With the start of Wisconsin Football’s fall camp rapidly approaching, Badger of Honor takes a closer look at what fans should watch out for this season at quarterback.
Pre-Fall Camp Projected Depth Chart
- Jack Coan – JR
- Graham Mertz – FR
Others in the mix: Chase Wolf (RS FR), Danny Vanden Boom (RS SO)
What to watch for
Arguably the biggest question on the minds of most Wisconsin football fans right now as the season approaches is this: Who’s going to be under center for the Badgers against South Florida at the end of August?
While this has yet to be determined, and a great deal can happen between now and the start of the season, we can at least feel pretty confident that it will most likely be either Jack Coan or Graham Mertz who will win that starting gig out of fall camp. We know this both because that has been the assumption dating back to the end of spring practices based on the performances of each of the quarterbacks ostensibly in the running, and because Jonathan Taylor most likely confirmed it to Jason Galloway of the Wisconsin State Journal with a slip of the tongue at a recent golf outing.
Regardless of who emerges as the starter, what is crystal clear is that the Badgers absolutely must get more out of the quarterback position if they hope to avoid a repeat of the disappointment that was last season. Wisconsin has one of the best weapons in all of college football in Taylor, but he cannot once again carry the load of the entire offense if 2019 is going to be a success. The Badgers have an excellent receiving corps, but if they can’t find someone who can reliably get those guys the ball down the field, then we are likely in for another grim season.
The good news? The quarterback play was so poor in 2018 that there really isn’t anywhere to go but up this season.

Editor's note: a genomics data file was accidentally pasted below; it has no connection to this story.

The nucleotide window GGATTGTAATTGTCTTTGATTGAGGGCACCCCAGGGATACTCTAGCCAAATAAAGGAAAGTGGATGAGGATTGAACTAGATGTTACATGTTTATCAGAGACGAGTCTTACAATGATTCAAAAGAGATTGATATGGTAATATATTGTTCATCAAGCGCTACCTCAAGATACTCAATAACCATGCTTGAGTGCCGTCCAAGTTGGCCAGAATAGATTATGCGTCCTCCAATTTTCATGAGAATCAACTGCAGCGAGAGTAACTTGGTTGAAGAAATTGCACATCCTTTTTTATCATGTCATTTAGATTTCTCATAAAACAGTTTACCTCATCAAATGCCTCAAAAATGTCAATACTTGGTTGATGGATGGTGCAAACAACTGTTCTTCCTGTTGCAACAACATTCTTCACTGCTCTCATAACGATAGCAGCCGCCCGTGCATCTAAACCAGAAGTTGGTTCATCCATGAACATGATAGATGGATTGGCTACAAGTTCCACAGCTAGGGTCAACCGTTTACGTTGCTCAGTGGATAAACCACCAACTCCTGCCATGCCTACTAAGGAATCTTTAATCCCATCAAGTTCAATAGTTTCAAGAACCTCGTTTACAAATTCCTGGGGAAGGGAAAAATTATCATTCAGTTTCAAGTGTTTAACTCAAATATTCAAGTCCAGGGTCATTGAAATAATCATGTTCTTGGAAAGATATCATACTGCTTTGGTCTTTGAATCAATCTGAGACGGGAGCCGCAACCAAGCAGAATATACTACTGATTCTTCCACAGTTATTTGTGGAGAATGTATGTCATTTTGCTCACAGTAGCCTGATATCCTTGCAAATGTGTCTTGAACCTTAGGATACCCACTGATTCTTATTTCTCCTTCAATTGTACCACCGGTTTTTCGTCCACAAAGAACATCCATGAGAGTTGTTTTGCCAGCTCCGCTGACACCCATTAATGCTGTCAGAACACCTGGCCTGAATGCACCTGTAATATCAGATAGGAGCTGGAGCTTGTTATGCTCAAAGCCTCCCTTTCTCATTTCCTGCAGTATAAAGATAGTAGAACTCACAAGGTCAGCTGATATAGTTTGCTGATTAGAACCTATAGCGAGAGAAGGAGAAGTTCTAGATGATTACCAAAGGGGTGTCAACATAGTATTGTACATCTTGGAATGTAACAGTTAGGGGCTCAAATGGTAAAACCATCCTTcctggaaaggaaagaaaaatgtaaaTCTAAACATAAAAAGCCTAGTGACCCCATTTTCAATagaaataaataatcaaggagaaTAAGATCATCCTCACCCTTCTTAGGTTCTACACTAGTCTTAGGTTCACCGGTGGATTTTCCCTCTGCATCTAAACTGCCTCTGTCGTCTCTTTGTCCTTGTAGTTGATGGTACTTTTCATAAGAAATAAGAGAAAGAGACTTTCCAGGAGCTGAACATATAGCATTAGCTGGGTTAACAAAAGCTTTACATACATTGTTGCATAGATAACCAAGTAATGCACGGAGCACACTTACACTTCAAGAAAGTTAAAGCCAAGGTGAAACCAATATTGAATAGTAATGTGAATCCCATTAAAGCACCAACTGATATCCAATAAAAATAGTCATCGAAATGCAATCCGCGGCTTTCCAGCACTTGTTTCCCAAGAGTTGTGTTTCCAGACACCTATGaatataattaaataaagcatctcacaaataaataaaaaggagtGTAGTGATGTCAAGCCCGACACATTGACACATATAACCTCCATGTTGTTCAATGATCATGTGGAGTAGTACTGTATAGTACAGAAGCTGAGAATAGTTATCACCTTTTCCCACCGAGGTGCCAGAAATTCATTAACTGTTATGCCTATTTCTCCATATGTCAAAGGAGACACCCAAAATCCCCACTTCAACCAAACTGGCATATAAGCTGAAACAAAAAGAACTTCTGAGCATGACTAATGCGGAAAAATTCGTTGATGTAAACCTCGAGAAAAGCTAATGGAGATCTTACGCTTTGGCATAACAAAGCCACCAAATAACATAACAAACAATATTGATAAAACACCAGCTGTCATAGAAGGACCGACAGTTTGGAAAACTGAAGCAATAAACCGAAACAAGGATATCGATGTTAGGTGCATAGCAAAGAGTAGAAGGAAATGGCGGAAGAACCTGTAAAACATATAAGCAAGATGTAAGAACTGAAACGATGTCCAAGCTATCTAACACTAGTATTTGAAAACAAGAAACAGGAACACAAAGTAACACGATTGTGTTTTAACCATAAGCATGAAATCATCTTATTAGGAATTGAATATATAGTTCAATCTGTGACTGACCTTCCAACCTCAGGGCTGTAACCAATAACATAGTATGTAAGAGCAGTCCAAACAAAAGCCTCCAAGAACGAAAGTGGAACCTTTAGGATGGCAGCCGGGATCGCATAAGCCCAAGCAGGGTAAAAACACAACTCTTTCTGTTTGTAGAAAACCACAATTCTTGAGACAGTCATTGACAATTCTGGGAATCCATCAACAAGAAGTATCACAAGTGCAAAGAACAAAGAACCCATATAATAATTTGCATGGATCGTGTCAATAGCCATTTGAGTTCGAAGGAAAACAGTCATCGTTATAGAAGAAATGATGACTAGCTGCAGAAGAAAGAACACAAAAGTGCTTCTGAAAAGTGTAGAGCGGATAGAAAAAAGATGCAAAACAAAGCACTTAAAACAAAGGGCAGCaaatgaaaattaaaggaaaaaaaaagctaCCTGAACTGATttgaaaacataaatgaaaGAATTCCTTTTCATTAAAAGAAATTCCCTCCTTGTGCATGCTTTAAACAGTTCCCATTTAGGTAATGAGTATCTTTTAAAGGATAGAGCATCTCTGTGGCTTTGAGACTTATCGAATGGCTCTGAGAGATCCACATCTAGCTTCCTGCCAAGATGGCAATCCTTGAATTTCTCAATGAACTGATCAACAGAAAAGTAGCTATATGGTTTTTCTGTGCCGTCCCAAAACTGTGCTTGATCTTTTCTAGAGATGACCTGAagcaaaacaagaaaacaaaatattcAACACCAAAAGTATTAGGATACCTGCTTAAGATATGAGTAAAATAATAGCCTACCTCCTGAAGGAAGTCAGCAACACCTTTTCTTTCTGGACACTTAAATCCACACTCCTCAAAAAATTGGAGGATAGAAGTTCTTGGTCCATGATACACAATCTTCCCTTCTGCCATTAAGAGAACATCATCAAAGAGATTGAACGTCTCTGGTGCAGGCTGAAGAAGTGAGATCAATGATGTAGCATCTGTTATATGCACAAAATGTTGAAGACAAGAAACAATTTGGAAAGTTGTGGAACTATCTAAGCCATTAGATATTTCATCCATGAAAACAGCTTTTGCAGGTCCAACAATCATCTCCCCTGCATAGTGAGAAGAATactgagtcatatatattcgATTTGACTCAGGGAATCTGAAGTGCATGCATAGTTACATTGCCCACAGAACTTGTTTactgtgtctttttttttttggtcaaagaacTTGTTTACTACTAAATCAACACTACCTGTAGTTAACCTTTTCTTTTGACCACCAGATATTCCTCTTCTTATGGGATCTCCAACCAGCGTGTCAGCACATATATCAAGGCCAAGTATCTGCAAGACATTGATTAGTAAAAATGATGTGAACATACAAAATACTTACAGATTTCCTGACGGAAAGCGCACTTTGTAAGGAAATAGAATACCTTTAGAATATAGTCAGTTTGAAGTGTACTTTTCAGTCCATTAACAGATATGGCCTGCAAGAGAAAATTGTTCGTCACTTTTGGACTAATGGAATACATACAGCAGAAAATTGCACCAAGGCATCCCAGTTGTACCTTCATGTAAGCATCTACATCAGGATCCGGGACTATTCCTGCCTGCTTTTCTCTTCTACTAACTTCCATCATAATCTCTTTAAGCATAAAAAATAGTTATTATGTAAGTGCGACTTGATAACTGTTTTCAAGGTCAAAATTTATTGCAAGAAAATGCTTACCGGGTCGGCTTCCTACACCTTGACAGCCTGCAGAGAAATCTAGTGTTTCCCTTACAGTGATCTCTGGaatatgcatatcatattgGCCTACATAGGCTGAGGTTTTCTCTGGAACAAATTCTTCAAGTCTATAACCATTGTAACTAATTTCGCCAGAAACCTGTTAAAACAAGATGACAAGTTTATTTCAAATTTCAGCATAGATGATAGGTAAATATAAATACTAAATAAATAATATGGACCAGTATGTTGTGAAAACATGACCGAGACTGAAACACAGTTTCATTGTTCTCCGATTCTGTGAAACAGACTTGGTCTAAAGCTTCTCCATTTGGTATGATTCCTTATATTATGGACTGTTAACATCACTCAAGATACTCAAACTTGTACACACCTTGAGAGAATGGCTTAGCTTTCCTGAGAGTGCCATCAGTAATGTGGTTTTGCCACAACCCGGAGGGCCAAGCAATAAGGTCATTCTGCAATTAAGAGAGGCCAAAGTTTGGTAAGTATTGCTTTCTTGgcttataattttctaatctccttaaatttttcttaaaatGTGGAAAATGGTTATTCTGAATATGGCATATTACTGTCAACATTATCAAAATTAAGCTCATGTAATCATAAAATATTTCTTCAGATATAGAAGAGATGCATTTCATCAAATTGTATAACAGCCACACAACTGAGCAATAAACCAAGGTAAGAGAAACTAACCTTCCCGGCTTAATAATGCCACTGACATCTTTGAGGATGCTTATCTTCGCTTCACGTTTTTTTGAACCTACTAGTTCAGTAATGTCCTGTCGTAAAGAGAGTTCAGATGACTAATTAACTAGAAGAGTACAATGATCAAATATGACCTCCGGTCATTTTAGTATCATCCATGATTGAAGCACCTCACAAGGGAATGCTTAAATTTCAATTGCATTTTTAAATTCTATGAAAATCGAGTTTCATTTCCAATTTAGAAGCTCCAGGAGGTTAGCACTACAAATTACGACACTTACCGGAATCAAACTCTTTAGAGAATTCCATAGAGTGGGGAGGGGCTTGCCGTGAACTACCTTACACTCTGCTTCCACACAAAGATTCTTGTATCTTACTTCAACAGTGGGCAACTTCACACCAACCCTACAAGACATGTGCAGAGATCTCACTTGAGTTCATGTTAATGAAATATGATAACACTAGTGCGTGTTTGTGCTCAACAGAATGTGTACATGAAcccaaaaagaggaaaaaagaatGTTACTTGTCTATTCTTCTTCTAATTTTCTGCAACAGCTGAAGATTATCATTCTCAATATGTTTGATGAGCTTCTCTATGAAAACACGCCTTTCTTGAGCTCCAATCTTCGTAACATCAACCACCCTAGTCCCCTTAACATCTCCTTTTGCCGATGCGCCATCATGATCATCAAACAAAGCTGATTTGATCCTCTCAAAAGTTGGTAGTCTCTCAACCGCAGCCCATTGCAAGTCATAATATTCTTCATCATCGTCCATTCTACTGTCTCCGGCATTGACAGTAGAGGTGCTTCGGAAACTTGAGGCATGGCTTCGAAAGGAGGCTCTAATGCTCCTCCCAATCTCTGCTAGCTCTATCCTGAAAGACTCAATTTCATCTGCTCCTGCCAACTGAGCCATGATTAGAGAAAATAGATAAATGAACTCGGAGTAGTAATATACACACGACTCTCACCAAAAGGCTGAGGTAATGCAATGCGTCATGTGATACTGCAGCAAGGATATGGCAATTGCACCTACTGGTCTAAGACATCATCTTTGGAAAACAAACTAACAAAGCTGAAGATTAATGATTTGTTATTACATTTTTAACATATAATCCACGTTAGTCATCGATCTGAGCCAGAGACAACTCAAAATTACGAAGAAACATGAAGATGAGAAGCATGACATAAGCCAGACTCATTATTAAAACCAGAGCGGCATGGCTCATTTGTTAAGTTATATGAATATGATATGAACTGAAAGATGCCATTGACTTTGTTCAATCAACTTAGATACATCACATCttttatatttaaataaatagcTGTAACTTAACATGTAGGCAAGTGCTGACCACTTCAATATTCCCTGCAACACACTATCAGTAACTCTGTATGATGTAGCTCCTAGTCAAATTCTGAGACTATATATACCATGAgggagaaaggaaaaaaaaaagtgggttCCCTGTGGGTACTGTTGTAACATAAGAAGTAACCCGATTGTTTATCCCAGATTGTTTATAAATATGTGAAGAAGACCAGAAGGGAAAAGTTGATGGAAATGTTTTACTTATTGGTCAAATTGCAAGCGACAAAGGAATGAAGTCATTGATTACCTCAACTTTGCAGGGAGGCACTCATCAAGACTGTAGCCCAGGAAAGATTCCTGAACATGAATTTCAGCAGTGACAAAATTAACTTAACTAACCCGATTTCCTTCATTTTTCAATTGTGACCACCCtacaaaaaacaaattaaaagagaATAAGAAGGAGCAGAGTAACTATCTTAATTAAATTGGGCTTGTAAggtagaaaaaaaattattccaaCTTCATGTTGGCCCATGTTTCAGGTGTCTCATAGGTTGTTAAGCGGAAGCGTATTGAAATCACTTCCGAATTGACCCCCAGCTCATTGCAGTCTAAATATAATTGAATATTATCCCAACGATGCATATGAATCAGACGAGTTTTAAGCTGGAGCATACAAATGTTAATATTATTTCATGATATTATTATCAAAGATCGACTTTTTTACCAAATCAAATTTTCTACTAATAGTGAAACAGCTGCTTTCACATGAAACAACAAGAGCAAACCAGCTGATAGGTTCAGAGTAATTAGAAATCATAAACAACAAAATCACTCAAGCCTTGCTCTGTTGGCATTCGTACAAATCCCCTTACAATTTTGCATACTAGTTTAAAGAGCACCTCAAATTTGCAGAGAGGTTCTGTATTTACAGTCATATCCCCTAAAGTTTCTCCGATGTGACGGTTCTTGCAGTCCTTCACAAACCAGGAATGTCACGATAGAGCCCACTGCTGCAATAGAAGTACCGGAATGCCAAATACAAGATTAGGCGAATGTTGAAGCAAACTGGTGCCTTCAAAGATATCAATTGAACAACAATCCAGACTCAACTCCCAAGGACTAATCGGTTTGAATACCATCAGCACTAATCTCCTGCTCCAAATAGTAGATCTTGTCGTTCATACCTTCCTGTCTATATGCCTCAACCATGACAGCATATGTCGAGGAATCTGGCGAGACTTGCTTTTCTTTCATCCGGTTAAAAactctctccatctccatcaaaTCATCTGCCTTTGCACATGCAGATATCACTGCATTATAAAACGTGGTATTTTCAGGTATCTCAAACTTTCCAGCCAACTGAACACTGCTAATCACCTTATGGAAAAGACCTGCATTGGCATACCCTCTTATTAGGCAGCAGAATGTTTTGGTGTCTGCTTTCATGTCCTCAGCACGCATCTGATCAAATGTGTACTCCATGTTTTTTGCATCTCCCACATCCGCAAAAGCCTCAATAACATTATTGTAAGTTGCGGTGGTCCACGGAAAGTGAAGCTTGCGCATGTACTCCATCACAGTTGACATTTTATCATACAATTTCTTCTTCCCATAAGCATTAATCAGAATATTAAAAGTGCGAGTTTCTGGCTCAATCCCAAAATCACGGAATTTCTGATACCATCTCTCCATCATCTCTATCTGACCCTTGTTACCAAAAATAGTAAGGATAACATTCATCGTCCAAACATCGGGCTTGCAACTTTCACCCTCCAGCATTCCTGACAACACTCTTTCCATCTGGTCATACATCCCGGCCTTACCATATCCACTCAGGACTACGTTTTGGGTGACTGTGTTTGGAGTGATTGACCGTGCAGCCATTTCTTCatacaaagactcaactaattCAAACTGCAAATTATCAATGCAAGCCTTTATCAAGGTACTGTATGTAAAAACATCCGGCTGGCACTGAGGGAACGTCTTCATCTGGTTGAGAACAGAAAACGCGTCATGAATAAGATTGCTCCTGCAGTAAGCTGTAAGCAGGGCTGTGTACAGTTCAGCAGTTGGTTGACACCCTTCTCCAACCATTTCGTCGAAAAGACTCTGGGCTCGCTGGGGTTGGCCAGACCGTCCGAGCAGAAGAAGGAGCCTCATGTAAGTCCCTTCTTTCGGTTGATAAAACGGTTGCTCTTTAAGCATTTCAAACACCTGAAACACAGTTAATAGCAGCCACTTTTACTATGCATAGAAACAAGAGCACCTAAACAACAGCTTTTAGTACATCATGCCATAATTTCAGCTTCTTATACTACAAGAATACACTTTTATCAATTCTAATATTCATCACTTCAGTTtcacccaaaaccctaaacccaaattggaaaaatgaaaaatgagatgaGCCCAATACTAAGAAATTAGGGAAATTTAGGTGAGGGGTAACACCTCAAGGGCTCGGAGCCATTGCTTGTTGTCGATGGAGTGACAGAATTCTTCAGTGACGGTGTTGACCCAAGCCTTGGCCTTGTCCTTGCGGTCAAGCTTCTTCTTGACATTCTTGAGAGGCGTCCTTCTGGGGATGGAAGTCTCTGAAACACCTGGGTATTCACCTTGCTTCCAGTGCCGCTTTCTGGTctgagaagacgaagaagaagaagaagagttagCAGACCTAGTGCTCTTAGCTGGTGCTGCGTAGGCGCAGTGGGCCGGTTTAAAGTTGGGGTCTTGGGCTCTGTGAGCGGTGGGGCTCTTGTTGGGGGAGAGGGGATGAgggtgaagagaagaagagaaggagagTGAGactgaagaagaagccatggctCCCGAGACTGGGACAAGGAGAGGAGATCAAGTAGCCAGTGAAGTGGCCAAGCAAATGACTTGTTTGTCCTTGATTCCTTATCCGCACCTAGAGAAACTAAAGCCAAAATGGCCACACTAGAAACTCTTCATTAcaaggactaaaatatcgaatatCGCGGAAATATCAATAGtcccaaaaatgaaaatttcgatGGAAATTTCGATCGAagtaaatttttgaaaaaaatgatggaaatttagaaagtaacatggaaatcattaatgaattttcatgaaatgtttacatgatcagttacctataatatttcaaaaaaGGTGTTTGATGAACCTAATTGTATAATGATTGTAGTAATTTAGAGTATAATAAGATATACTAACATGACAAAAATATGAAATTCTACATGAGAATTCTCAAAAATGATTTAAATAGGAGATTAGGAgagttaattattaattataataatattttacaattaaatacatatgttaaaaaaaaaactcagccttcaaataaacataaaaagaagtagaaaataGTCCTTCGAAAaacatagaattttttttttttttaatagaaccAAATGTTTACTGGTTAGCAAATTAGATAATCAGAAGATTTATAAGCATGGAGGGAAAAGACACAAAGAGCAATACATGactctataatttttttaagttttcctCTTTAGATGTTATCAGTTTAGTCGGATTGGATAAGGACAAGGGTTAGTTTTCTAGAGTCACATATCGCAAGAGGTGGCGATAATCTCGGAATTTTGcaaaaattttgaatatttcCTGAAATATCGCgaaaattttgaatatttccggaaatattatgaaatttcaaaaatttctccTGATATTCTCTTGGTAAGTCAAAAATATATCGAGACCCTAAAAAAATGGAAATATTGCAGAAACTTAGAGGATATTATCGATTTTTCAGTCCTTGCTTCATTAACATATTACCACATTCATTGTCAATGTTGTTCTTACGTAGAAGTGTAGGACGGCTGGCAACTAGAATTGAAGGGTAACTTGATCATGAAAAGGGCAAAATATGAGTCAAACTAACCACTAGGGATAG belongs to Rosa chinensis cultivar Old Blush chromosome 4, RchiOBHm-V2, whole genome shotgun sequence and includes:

In the five games (four starts) in which he played once Alex Hornibrook was forced to sit out with recurring symptoms from a head injury, Coan had some bright spots here and there in which he flashed the ability to serve as a competent Big Ten starter. However, I think he would be the first to tell you that his overall performance in 2018 consisted of more struggles than triumphs.
Though you could say that Coan was certainly thrown to the wolves last season (he didn’t start a single game at home), and the coaching staff often did not do him any favors with a much too conservative playcalling style that prevented him from getting in a rhythm in the passing game, there were far too many poor decisions that simply can’t happen at this level of college football if you want to win consistently.
However, as the only member of the quarterback room with meaningful game experience under center, Coan entered the spring as Paul Chryst’s No. 1 signal-caller and received the majority of the first-team reps throughout those practices. By all accounts, he had a solid performance that did nothing to hurt his standing, and he likely still sits atop of the depth chart as we approach fall camp.
At this point, it would likely take a massive camp performance from Mertz and/or an extremely poor showing from Coan in order for the ballyhooed true freshman to snag the starting job before this season.